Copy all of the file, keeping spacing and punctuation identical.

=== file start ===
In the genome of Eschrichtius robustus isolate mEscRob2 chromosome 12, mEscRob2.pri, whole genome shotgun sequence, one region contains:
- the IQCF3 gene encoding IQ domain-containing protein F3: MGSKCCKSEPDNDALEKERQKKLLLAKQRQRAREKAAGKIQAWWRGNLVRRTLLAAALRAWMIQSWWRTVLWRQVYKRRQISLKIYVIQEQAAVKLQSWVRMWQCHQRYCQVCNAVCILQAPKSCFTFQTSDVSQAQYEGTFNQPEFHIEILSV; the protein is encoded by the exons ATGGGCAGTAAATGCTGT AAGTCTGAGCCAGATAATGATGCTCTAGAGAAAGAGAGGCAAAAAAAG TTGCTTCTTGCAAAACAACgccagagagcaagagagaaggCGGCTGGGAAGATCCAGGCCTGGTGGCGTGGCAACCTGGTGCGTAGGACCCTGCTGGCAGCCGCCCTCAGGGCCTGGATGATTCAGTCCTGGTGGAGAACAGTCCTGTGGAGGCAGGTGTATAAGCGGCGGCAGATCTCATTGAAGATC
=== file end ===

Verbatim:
In the genome of Eschrichtius robustus isolate mEscRob2 chromosome 12, mEscRob2.pri, whole genome shotgun sequence, one region contains:
- the IQCF3 gene encoding IQ domain-containing protein F3: MGSKCCKSEPDNDALEKERQKKLLLAKQRQRAREKAAGKIQAWWRGNLVRRTLLAAALRAWMIQSWWRTVLWRQVYKRRQISLKIYVIQEQAAVKLQSWVRMWQCHQRYCQVCNAVCILQAPKSCFTFQTSDVSQAQYEGTFNQPEFHIEILSV; the protein is encoded by the exons ATGGGCAGTAAATGCTGT AAGTCTGAGCCAGATAATGATGCTCTAGAGAAAGAGAGGCAAAAAAAG TTGCTTCTTGCAAAACAACgccagagagcaagagagaaggCGGCTGGGAAGATCCAGGCCTGGTGGCGTGGCAACCTGGTGCGTAGGACCCTGCTGGCAGCCGCCCTCAGGGCCTGGATGATTCAGTCCTGGTGGAGAACAGTCCTGTGGAGGCAGGTGTATAAGCGGCGGCAGATCTCATTGAAGATC